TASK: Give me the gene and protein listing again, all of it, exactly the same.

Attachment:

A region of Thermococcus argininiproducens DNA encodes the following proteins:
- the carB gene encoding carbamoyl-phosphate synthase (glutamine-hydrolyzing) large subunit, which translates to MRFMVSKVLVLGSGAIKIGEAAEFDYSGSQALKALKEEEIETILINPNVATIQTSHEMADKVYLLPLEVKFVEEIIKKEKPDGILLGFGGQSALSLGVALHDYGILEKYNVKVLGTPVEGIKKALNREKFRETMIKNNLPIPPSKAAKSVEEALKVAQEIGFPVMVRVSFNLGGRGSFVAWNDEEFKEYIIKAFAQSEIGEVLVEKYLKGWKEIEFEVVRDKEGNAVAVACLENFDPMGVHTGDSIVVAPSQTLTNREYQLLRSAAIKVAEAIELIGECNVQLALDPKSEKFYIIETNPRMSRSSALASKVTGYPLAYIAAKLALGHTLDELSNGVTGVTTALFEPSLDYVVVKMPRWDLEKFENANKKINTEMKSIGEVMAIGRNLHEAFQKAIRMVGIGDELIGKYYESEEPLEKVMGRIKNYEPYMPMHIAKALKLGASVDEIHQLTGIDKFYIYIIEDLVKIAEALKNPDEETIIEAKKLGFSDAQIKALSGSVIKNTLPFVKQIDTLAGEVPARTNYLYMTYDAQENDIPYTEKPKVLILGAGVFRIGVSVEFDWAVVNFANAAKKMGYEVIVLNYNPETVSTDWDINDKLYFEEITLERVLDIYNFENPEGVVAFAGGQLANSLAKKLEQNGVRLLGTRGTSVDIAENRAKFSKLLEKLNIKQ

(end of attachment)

A region of Thermococcus argininiproducens DNA encodes the following proteins:
- the carB gene encoding carbamoyl-phosphate synthase (glutamine-hydrolyzing) large subunit, which translates to MRFMVSKVLVLGSGAIKIGEAAEFDYSGSQALKALKEEEIETILINPNVATIQTSHEMADKVYLLPLEVKFVEEIIKKEKPDGILLGFGGQSALSLGVALHDYGILEKYNVKVLGTPVEGIKKALNREKFRETMIKNNLPIPPSKAAKSVEEALKVAQEIGFPVMVRVSFNLGGRGSFVAWNDEEFKEYIIKAFAQSEIGEVLVEKYLKGWKEIEFEVVRDKEGNAVAVACLENFDPMGVHTGDSIVVAPSQTLTNREYQLLRSAAIKVAEAIELIGECNVQLALDPKSEKFYIIETNPRMSRSSALASKVTGYPLAYIAAKLALGHTLDELSNGVTGVTTALFEPSLDYVVVKMPRWDLEKFENANKKINTEMKSIGEVMAIGRNLHEAFQKAIRMVGIGDELIGKYYESEEPLEKVMGRIKNYEPYMPMHIAKALKLGASVDEIHQLTGIDKFYIYIIEDLVKIAEALKNPDEETIIEAKKLGFSDAQIKALSGSVIKNTLPFVKQIDTLAGEVPARTNYLYMTYDAQENDIPYTEKPKVLILGAGVFRIGVSVEFDWAVVNFANAAKKMGYEVIVLNYNPETVSTDWDINDKLYFEEITLERVLDIYNFENPEGVVAFAGGQLANSLAKKLEQNGVRLLGTRGTSVDIAENRAKFSKLLEKLNIKQ